October 27, 2013

How much heat you need

WHERE I LIVE, it’s the season of spiders’ webs and cold, clammy fog.  The silky glistening strands whose presence is revealed by the condensed moisture remind me that this is also the season when boaters need to start thinking about on-board heating, if they haven’t done so already.

If you’re starting from scratch, how can you find out how much heat you need?

Well, you can estimate pretty closely the hourly amount of heat you need for a cabin by multiplying the volume in cubic feet by a number varying from 10 to 20, depending on how fiercely cold the winter is in your area. The result is expressed in British Thermal Units, or Btu/hour.

In sub-tropical Florida, for example, the number would probably be 10; in southern California it would be 12 or 13; Washington state would rate about 15 or 16; and New England would be about 20.

For example, let’s say you have a cabin measuring 10 feet by 8 feet by 6 feet. That’s 480 cubic feet.  If you lived in San Diego (number 13) you’d need a heater capable of putting out 480 x 13 = 6,240 Btu/hour.

If you lived in Maine (number 20), your heater should be capable of producing 480 x 20 = 9,600 Btu/hour.

If you take it into your head to cruise all over the place, you should probably work out the coldest climate and the length of time you’re likely to be there, and make some sort of compromise.  There’s not much point in having a big, fierce heater if it’s not used for the majority of the time.

Very small boats might prove an exception to the formula rule expressed above. I have cruised on boats so small that a Coleman pressure kerosene lamp was adequate to heat the cabin and dry out our soaked underwear as well.

Don’t be tempted to use a household kerosene heater, though. They are too easily tipped over on a boat and they produce enough carbon monoxide to kill you.  Remember that carbon monoxide is present wherever there is an open flame or an engine exhaust.  If your source of heat is gas or kerosene you should either make sure to open a porthole or companionway slide to admit fresh air (and thereby cool down the cabin, which seems to defeat the whole object of the exercise) or have a proper smoke stack to dispose of the fumes laden with carbon monoxide.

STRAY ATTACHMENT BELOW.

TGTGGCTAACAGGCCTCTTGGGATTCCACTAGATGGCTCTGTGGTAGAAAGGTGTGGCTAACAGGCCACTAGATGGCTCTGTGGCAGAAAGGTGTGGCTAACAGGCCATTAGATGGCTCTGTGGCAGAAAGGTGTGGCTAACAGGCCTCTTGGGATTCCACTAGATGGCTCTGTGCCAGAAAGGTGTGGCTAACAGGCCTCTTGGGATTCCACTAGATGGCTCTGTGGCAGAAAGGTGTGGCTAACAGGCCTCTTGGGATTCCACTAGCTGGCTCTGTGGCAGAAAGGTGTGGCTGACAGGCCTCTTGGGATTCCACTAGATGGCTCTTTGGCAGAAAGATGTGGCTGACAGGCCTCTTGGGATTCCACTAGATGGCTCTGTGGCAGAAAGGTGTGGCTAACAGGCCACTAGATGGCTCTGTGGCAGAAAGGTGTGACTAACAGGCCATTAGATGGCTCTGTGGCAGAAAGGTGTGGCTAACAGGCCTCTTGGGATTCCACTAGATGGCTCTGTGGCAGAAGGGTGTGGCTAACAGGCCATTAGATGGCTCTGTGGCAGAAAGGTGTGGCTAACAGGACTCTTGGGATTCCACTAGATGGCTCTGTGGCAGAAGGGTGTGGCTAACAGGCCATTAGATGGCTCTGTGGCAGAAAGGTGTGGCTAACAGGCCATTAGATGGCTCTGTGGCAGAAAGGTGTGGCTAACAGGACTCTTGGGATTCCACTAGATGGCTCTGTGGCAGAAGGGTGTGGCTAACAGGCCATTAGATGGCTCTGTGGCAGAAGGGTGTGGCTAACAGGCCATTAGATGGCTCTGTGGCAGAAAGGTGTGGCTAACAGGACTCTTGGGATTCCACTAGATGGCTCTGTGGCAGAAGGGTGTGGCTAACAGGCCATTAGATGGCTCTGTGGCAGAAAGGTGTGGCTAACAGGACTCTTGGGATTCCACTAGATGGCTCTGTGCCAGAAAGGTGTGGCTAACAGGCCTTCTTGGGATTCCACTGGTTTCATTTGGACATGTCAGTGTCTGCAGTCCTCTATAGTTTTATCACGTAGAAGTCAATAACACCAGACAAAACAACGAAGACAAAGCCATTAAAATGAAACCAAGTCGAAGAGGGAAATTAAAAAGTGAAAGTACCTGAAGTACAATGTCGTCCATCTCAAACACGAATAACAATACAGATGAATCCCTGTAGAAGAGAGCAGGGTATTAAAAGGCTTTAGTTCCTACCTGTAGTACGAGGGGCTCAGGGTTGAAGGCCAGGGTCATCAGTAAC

Finally, if you have no heater, or your source of heat fails, try rum. If your insides are toasty warm, it hardly matters how cold the surrounding air is.

Today’s Thought
We have all sinned and come short of the glory of making ourselves as comfortable as we easily might have done.
— Samuel Butler the Younger, The Way of All Flesh

Tailpiece
Doctors keep telling us that exercise kills germs. But how do you get the pesky little things to exercise?

(Drop by every Monday, Wednesday, Friday for a new Mainly about Boats column.)

4 comments:

Jack said...

Love the sound of my old Coleman Lamp....Yes, sound. It was/is one on the most therapeutic sounds at night...So much so, I take it in the R.V. and use it instead Electric.
Lamp on' a good page turner with a single malt in a "proper" cut glass tumbler.....God inspired.
Try it sometime,
Jack

Imke Feldmann said...

Hi John,
Always enjoy your blog but there are several points about your heat post. All fuels produce CO if there is incomplete combustion, even a Coleman lamp. You rightly point out that there must be sufficient inflow of oxygen to allow complete combustion. Second, burning kerosene always produces moisture, and thirdly drinking alcohol when cold is really dangerous if you are not in a warm environment. But I suspect you knew this.
Keep blogging in spite of anal retentives like me.
;-)
Yours aye,
Bill

Jack said...

Opps, the thought police have moved into your blog......Remind me to sail a wide path of Bill. I'll be afraid of breathing in and out if I have to read this crap......
Sorry Bill, I'm sure your world is a far safer place.....Just don't invite me over anytime....anal or not
GMT Jack ....

biglilwave said...

I always thought the best alcohol stove is the human body.